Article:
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VES Student Award Win Goes to ‘Migrants’

Pôle 3D team honored with the annual award sponsored and presented by Autodesk; winning animated short follows the plight of a polar bear and its cub, while exploring current environmental and socio-political issues.

This year’s Visual Effects Society’s 19th Annual VES Awards Student Award nominees had to adapt overnight to new ways of learning and collaborating. The global pandemic challenged them, and their efforts clearly rose to the challenge with a new level of creativity, ingenuity, and craft.

This year’s nominated projects ranged from fully animated shorts to live-action productions with computer generated creatures, environments, and effects. The nominees included Time’s Down (ARTFX, France), ARAL (ARTFX, France), Strands of Mind (Filmakademie Baden-Württemberg, Germany) and Migrants (Pôle 3D, France). Each project showcases the budding talent of visionary artists, who delivered beautiful end results while overcoming the hurdles of remote workflows and shutdowns.

Autodesk sponsored the VES Student Award for the 13th consecutive year, presenting this year’s award to student filmmaking team Aubin Kubiak, Antoine Dupriez, Hugo Caby, Lucas Lermytte, and Zoé Devise for their moving animated short Migrants. The film follows the plight of a polar bear and its cub, while exploring current environmental and socio-political issues, including climate change, racism, and the refugee crisis. To better resonate with younger audiences, the short features charming stuffed animal characters and stop motion stylized assets.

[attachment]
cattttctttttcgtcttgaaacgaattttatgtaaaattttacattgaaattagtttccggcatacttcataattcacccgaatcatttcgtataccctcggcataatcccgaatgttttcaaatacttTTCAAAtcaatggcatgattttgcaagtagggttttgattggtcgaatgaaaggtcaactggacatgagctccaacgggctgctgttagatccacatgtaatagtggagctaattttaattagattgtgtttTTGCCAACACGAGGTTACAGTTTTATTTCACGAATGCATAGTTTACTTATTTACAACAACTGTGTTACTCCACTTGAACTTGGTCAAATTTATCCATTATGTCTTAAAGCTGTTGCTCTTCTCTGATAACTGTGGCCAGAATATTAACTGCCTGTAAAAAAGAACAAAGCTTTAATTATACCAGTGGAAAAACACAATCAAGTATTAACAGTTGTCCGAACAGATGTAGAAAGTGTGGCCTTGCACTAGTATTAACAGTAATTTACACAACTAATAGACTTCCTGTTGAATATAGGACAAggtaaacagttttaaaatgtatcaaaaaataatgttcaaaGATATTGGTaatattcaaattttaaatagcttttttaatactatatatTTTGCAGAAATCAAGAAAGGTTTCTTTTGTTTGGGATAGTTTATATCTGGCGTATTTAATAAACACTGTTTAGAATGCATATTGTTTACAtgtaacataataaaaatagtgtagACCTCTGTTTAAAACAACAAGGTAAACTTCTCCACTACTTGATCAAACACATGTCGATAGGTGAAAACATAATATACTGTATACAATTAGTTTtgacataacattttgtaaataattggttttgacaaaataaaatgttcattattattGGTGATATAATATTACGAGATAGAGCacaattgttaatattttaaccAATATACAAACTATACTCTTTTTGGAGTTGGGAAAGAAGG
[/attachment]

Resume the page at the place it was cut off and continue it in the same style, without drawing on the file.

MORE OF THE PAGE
“Our first step was to create a strong reference base for the different assets of the movie,” shared the team. “We did most of the shape retake in 3D and we used our references to create our textures. We built our assets, environments, and lighting with the idea of a stop motion scene. So, our biggest focus was scale, from the modelling to compositing, and the management of the focal blur.”

 “The biggest challenge was finding the global look of the movie,” they added. “Because we wanted to match the stop motion aspect, we had to find solutions in every stage of production. We had to make our characters move like puppets, make our environment and characters look like they were handmade, and work hard to perfect our visual effects.”

Throughout production, the filmmakers were tasked with working remotely from home, while still collaborating effectively. Strong IT support from their school, Pôle 3D, helped the students adapt to remote workflows and keep motivation and productivity up.   

“With the challenges the pandemic and remote working brought along, we had to learn to be autonomous with our work while still cooperating closely,” noted the team. “It took some time to adapt, but we were almost as effective as if we were at school.”

Source: Autodesk